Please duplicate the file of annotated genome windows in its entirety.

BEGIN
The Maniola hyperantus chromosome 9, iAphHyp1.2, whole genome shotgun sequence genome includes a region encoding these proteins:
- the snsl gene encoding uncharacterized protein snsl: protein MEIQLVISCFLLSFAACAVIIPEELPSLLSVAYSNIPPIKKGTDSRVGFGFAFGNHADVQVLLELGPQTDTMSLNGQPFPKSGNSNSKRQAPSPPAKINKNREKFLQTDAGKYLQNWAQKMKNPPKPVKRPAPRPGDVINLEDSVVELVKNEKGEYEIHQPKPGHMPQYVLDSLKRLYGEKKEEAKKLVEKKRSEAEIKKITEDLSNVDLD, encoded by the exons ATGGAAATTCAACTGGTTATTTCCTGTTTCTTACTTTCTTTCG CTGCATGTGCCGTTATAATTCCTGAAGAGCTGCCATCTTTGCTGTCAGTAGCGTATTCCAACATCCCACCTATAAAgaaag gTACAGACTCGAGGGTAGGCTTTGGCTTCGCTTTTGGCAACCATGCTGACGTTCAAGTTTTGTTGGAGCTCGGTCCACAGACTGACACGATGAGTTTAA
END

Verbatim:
The Maniola hyperantus chromosome 9, iAphHyp1.2, whole genome shotgun sequence genome includes a region encoding these proteins:
- the snsl gene encoding uncharacterized protein snsl: protein MEIQLVISCFLLSFAACAVIIPEELPSLLSVAYSNIPPIKKGTDSRVGFGFAFGNHADVQVLLELGPQTDTMSLNGQPFPKSGNSNSKRQAPSPPAKINKNREKFLQTDAGKYLQNWAQKMKNPPKPVKRPAPRPGDVINLEDSVVELVKNEKGEYEIHQPKPGHMPQYVLDSLKRLYGEKKEEAKKLVEKKRSEAEIKKITEDLSNVDLD, encoded by the exons ATGGAAATTCAACTGGTTATTTCCTGTTTCTTACTTTCTTTCG CTGCATGTGCCGTTATAATTCCTGAAGAGCTGCCATCTTTGCTGTCAGTAGCGTATTCCAACATCCCACCTATAAAgaaag gTACAGACTCGAGGGTAGGCTTTGGCTTCGCTTTTGGCAACCATGCTGACGTTCAAGTTTTGTTGGAGCTCGGTCCACAGACTGACACGATGAGTTTAA